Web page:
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13 : 02 : 20

Waitrose gets a taste for slow tv, Huda Kattan releases one-for-all skincare, and Oxford Dictionary embraces Nigerian English.

Waitrose’s latest ads cut through the noise

You can taste when it’s Waitrose & Partners, Waitrose

UK – Waitrose & Partners is focusing on individual ingredients and taste sensations in its new slow tv advertising campaign.

The campaign, You can taste when it's Waitrose & Partners, highlights the people and provenance behind the retailer’s products by zooming in on four ingredients: eggs, mangoes, olive oil and sourdough bread. Taking a deliberately quiet approach with no voiceovers or music, the campaign films instead amplify the sounds associated with each food, such as kneading bread or shaking olives from a tree.

In this way, the ads allow viewers to stop, watch and connect with the ingredients in a sensory manner. According to Martin George, director of marketing at John Lewis Partnership: ‘Giving customers the best tasting food is at the heart of everything we do – from working closely with our suppliers who grow and produce food only available at Waitrose, to our expert partners who are passionate about every step of its journey, from field to fork.’

As we explore in The Focus Filter macrotrend, the advertising industry is increasingly battling for the attention of consumers and seeking innovation in a non-stop digital world, with such campaigns using slower, quiet moments to cut through the noise.

Wishful skincare is a suits-all solution

Yo Glow Enzyme Scrub by Wishful Yo Glow Enzyme Scrub by Wishful
Yo Glow Enzyme Scrub by Wishful Yo Glow Enzyme Scrub by Wishful

Global – Huda Beauty is expanding into skincare with the launch of the Wishful one-for-all range.

Tapping into the tenets of cruelty-free and clean beauty, Wishful has landed with a single product launch, its Yo Glow Enzyme Scrub, described as a simple, suits-all solution that doesn’t try to combat particular skin problems like acne or wrinkles. It has been launched by beauty entrepreneur Huda Kattan and features ingredients such as pineapple, papaya enzymes, BHAs and AHAs.

She describes Wishful as feeling ‘like the opposite of make-up’ and – in the face of single-ingredient beauty brands – is instead choosing to create skincare that should be suitable for all skin types and ages. ‘We’re not going after acne, we’re not going after wrinkles or hyperpigmentation – what we’re going after is soft, smooth skin and diminished pores,' says Kattan.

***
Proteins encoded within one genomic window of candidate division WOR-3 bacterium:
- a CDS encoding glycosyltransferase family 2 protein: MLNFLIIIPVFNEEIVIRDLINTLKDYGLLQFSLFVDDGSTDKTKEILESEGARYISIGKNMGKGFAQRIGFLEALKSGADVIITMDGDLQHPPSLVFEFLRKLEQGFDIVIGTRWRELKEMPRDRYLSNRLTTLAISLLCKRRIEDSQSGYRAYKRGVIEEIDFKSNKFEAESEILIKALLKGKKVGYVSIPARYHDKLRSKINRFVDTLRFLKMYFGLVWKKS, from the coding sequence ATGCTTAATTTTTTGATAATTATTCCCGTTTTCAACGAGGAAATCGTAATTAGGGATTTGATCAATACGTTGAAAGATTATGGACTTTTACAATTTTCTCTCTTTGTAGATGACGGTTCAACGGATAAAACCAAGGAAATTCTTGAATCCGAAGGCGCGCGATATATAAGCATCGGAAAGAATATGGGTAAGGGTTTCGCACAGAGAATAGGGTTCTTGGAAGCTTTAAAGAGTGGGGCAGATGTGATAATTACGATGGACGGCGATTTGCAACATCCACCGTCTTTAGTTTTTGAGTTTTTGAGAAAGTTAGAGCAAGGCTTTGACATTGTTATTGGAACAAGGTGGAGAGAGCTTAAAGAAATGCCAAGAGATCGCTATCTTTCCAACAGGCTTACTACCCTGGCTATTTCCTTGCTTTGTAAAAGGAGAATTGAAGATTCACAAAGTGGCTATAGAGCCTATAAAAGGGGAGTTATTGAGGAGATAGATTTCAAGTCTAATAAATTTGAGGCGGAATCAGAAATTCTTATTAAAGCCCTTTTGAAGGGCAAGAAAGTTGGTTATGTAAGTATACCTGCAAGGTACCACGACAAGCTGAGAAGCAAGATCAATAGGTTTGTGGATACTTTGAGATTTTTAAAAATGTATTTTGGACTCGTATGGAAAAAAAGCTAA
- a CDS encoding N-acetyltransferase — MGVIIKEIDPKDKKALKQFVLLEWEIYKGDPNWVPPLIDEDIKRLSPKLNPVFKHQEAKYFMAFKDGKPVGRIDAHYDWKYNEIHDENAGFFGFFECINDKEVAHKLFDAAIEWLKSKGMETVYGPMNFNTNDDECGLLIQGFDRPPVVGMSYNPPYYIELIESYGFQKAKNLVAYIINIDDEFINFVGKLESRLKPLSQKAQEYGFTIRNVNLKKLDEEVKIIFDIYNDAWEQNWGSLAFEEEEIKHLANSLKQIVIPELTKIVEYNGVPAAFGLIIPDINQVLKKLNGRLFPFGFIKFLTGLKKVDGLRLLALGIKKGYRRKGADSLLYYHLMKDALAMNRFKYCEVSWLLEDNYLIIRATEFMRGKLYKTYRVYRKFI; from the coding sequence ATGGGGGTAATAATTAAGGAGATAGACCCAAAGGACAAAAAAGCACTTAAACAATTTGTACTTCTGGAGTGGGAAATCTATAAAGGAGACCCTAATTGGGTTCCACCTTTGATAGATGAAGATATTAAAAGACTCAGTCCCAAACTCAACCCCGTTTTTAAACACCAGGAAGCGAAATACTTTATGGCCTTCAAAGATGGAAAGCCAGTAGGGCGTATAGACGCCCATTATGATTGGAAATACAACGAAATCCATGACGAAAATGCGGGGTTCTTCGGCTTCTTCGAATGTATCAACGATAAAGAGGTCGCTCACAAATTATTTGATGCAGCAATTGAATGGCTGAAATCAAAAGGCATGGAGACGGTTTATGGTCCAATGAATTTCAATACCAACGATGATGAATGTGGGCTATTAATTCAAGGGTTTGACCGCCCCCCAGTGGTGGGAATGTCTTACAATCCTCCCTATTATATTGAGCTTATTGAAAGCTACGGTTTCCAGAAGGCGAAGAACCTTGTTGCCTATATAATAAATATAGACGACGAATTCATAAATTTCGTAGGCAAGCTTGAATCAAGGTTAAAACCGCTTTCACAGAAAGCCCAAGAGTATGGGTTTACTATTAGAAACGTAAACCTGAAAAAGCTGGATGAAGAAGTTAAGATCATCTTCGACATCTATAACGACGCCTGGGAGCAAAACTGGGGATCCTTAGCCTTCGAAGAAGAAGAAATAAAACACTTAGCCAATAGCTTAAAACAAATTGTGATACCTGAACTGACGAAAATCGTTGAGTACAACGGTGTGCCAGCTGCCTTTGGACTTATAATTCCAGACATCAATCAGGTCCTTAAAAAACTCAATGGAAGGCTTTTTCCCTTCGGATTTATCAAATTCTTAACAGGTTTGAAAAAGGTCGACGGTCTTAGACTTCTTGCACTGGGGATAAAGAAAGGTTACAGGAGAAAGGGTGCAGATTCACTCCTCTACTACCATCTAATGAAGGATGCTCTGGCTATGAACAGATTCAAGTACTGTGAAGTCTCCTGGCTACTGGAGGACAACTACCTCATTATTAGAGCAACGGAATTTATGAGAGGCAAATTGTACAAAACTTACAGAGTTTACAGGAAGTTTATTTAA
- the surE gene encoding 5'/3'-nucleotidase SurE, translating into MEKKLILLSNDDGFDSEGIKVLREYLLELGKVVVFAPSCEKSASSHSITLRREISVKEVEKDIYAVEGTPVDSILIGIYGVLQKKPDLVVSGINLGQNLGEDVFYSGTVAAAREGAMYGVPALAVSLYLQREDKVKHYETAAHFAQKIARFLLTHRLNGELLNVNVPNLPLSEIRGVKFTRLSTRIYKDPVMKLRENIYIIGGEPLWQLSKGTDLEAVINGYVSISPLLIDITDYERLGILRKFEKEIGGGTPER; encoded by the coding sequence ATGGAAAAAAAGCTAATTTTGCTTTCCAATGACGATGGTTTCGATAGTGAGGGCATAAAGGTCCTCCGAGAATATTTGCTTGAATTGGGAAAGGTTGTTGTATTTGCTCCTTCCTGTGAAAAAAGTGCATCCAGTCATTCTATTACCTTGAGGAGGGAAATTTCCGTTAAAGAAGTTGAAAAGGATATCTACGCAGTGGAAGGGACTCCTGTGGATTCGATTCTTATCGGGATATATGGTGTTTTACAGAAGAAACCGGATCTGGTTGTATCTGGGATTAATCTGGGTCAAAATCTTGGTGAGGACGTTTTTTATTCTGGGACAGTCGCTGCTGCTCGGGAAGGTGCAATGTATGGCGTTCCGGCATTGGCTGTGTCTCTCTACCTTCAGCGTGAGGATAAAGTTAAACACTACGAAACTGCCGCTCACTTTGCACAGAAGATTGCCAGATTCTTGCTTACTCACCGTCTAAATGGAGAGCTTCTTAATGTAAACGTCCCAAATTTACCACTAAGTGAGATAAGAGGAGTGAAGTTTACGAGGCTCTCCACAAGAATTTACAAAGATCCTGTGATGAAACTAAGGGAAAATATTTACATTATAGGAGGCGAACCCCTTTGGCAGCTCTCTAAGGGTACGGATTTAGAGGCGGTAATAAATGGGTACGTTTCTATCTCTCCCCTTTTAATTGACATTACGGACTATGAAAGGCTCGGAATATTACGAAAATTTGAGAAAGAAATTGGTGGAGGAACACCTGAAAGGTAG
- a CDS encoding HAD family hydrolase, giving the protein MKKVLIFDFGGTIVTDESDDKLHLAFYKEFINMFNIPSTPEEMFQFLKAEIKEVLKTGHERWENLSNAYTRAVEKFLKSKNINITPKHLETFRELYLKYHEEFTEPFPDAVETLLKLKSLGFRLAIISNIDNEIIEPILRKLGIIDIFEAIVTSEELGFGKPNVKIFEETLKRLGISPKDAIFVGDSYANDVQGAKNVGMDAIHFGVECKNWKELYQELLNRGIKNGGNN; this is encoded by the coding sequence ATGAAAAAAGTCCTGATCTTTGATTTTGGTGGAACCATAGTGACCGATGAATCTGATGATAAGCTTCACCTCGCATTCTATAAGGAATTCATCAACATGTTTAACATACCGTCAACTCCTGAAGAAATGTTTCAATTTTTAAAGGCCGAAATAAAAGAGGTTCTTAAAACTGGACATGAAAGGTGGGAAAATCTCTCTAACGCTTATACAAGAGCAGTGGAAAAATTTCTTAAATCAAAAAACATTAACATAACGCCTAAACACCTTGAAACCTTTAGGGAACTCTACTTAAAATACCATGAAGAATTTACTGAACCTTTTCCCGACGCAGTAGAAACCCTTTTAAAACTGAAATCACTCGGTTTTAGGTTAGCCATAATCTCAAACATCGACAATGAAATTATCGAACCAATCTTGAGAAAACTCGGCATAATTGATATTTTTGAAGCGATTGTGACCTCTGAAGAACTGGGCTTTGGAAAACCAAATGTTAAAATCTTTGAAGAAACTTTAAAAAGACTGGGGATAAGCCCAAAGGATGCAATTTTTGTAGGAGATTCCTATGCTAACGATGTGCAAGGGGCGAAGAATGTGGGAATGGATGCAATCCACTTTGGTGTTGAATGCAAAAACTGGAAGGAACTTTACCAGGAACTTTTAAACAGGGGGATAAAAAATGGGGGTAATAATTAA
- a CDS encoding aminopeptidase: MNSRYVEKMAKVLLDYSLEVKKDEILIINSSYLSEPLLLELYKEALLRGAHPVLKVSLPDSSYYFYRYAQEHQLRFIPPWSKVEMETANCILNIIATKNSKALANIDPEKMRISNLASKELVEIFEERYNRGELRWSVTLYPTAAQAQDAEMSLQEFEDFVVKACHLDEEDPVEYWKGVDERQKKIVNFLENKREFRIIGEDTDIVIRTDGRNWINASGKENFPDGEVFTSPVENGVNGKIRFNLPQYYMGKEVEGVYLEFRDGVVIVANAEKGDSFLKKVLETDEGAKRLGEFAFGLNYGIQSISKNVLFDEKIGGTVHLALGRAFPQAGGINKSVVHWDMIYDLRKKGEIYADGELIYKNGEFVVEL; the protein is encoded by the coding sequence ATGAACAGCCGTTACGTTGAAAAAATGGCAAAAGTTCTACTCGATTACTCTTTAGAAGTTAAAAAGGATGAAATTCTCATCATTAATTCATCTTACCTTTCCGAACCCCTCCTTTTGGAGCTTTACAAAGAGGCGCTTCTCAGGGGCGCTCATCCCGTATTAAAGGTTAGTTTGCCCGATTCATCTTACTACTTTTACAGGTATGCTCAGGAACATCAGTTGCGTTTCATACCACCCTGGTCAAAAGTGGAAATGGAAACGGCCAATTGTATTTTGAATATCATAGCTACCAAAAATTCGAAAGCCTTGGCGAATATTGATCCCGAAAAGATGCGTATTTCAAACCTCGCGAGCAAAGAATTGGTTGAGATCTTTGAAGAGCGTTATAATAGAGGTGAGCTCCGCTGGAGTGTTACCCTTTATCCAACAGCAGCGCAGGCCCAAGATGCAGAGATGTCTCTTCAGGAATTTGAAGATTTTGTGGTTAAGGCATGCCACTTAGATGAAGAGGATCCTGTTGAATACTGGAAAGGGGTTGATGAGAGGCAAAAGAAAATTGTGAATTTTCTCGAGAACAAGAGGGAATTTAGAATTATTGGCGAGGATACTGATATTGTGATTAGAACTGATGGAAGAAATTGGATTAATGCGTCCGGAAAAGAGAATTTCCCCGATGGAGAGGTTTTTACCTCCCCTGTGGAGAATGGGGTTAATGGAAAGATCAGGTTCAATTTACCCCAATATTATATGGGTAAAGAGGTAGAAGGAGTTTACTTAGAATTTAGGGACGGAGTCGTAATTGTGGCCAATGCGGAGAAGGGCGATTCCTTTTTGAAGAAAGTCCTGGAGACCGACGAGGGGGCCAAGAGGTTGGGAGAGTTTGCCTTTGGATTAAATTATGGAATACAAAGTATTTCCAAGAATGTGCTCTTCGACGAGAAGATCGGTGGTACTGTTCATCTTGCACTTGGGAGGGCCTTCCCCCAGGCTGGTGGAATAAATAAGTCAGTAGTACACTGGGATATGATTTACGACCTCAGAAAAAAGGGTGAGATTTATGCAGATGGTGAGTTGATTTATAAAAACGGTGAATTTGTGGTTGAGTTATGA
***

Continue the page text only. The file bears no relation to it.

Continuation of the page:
While multi-step and single-ingredient skincare has boomed in recent years, a number of consumers are looking for multipurpose, universal and convenient products to minimise their routine and declutter their bathroom shelves. Read our Beauty listicle for more.

Oxford Dictionary embraces Nigerian English words

UK – The Oxford English Dictionary is embracing Nigerian English colloquialisms by adding them to the dictionary’s latest updates.

Phrases such as ‘see you next tomorrow’ – meaning ‘the day after tomorrow’ – have been added to the OED, amid growing awareness that Nigerians have created their own lexicon in many English-speaking countries. This recognition of Nigerian English as a variant of its own comes after Google introduced a Nigerian English option on its maps service, alongside Nigerian-accented voice assistance. According to the OED: ‘Nigerians have made, and are continuing to make, a unique and distinctive contribution to English.’ Some of the featured words have been used since the 1970s and 1980s, including words such as ‘tokunbo’, meaning ‘imported second-hand product’.

As we explore in Neo-languages, a trend from our Youth macrotrend Paradox Personas, Generation Z are expanding their vocabulary owing to greater global connectivity, creating a digital tongue that's more intelligent than memes and emojis.

Nigeria 2018 National Football Team collection by Nike

Stat: Pet parents pursue plant-based dog diets

Research by Mintel reveals that the majority of UK pet food buyers (71%) say that a pet’s diet has a direct impact on its emotional wellbeing. Prioritising the calming effects that diet can have, 51% also show an interest in food with calming ingredients such as chamomile and hemp.

The study also finds that younger dog owners are the most likely to opt out of meat-based pet diets, with almost three in five (58%) of dog food buyers aged 16 to 24 believing it’s healthier to limit red meat in their dogs' diets, compared to just 30% of dog food buyers aged over 45. Emma Clifford, associate director of food and drink at Mintel, said: ‘Our research finds that many pet owners are keen for their cats and dogs to adopt some of the alternative diet trends that are being embraced by humans.’

As we explore in our High-end Pets Market, Millennials are continuing to delay parenthood and spend billions on luxurious lifestyles for their pets, with many echoing their own lifestyle choices through their pets.

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